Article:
- Agree to the license agreement to start the installation process.
- Restart Cura after the installation process is over.
After you restart Cura, the Measure Tool plugin should be installed, which you can verify by clicking the Marketplace tab again and navigating to the Installed section.
Since you will need an Ultimaker account to download plugins from the Ultimaker Marketplace, the best course of action is to create an account and log in from both Cura and your browser to avoid any issues.
On the other hand, if you would like to uninstall the Measure Tool plugin, all you need to do is click the Marketplace button, navigate to the Installed tab, and click the Uninstall button next to the Measure Tool entry.
As Cura makes it possible to deactivate a plugin without entirely uninstalling it, you can also temporarily disable the Measure Tool plugin by unchecking the checkbox located on the left of the entry if you wish.
How to Use the Measuring Tool in Cura?
Using the measuring tool feature in Cura is as simple as it comes due to its user-friendliness, which makes measuring the distance between any two points of your model an effortless process that won’t take more than a few seconds of your time.
Here is a step-by-step guide you can follow to access and use the measuring tool in Cura (Measure Tool plugin) as effortlessly as possible:
- Click the measuring tool icon on the left sidebar of Cura, which should appear below features such as scale and rotate if the Measure Tool plugin is active.
- Click two arbitrary points on the same side of the model, which will create two black dots on the model.
- Drag the first dot to the part of the model you would like to establish as the first point of measurement.
- Drag the second dot to the part of the model you would like to establish as the second point of measurement.
After dragging the dots to the desired points, you can observe the coordinates for both dots and the distance between them separately for the X, Y, and Z axes.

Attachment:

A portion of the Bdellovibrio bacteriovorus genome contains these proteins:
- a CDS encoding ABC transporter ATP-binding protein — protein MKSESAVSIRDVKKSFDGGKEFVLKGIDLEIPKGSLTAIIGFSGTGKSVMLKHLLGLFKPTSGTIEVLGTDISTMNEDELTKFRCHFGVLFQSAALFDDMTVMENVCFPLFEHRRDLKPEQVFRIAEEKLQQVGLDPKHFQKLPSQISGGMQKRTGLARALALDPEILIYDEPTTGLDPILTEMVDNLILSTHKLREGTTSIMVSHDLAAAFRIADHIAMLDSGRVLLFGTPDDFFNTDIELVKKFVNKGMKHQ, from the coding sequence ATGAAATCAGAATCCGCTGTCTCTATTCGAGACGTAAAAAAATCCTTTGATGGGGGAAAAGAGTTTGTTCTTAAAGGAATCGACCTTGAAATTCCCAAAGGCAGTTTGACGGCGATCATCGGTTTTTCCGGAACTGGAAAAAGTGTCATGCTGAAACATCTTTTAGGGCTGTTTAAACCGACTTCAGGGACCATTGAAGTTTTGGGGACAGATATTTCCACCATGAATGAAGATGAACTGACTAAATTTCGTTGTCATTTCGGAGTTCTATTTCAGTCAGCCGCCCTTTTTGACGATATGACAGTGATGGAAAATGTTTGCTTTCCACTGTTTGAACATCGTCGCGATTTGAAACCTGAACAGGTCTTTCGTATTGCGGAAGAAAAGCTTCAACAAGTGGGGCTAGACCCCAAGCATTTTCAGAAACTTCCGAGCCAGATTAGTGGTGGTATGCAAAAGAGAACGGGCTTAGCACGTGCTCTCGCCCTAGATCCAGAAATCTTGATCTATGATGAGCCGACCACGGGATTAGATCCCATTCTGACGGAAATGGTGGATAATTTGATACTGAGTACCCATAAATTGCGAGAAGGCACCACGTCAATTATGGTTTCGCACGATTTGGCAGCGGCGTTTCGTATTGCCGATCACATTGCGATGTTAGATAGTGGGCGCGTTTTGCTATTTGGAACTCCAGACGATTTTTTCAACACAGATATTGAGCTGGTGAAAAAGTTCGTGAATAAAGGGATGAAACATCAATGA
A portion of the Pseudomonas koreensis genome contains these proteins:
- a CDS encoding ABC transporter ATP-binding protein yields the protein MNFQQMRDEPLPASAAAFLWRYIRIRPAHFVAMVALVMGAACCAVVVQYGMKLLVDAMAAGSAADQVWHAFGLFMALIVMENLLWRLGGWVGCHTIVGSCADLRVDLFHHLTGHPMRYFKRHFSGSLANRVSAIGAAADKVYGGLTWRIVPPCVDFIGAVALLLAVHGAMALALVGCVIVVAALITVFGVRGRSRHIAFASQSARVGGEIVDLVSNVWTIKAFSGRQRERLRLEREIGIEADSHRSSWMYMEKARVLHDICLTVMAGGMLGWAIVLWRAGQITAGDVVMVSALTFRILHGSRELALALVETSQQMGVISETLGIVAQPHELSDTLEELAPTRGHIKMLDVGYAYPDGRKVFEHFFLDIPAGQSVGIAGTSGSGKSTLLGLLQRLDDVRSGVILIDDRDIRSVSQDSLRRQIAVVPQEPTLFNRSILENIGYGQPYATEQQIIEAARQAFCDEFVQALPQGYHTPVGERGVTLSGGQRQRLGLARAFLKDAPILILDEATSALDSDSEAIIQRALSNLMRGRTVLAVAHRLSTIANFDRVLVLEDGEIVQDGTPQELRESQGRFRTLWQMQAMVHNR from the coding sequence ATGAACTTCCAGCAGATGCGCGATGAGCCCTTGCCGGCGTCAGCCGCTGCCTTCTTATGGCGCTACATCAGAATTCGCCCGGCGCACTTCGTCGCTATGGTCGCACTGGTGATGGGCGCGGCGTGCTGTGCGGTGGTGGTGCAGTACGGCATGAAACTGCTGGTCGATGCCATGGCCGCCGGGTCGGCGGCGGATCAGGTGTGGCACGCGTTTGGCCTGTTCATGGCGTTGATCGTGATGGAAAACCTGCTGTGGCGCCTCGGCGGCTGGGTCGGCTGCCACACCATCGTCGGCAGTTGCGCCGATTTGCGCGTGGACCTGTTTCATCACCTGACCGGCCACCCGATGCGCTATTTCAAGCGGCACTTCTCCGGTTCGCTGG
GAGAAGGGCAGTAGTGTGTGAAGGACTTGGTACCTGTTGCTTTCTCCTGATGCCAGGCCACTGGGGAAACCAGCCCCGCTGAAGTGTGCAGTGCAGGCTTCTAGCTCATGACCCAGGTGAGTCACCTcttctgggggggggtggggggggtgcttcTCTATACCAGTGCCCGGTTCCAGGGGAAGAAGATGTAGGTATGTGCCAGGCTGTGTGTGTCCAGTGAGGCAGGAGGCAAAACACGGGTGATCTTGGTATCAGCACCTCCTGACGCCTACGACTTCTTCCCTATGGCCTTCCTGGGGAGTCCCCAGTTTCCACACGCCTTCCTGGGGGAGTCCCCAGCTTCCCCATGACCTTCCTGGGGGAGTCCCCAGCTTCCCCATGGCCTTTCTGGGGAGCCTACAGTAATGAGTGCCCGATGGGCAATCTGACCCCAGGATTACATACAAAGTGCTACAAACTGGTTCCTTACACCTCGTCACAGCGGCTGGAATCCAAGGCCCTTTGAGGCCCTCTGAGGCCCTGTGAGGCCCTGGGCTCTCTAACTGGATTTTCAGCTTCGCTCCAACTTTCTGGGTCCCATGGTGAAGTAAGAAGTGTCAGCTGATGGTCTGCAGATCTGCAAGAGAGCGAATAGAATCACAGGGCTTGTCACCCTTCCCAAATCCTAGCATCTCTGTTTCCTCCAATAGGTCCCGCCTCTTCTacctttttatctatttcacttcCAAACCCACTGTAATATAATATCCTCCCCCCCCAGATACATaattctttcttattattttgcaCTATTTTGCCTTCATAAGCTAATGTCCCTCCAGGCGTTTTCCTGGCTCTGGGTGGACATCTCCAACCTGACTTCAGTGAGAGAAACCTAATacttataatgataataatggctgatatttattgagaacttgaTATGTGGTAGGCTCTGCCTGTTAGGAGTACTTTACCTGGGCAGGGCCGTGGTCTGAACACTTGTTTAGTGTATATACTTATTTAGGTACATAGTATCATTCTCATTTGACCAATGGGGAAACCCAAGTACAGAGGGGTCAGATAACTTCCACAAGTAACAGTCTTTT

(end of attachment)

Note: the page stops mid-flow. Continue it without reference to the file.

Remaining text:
Tip: To drag the dot to a part of the model that is not in your view, you can hold the left mouse button on the dot while you rotate the camera with the right mouse button and then drag the dot to the point of your choice.
We believe having access to a measuring tool within the slicer makes preparing a model for the 3D printing process a much smoother experience, which is why we would love to see this feature in every slicer software.
To quickly recap, while Cura does not come with a measuring tool of its own, it’s possible to add measuring tool functionality to Cura natively by installing the Measure Tool plugin from the Ultimaker Marketplace.
As the Measure Tool plugin inserts itself to the sidebar of Cura along with core Cura features such as scaling and rotation, using the plugin is a smooth experience that is no different than using any other built-in Cura feature.
Mike started his 3D printing journey with the Anet A8 when it first came out back in 2017, and has been obsessed with 3D printers ever since. Nowadays, he primarily uses his Ender 3 to print functional parts that make his life more convenient whenever possible.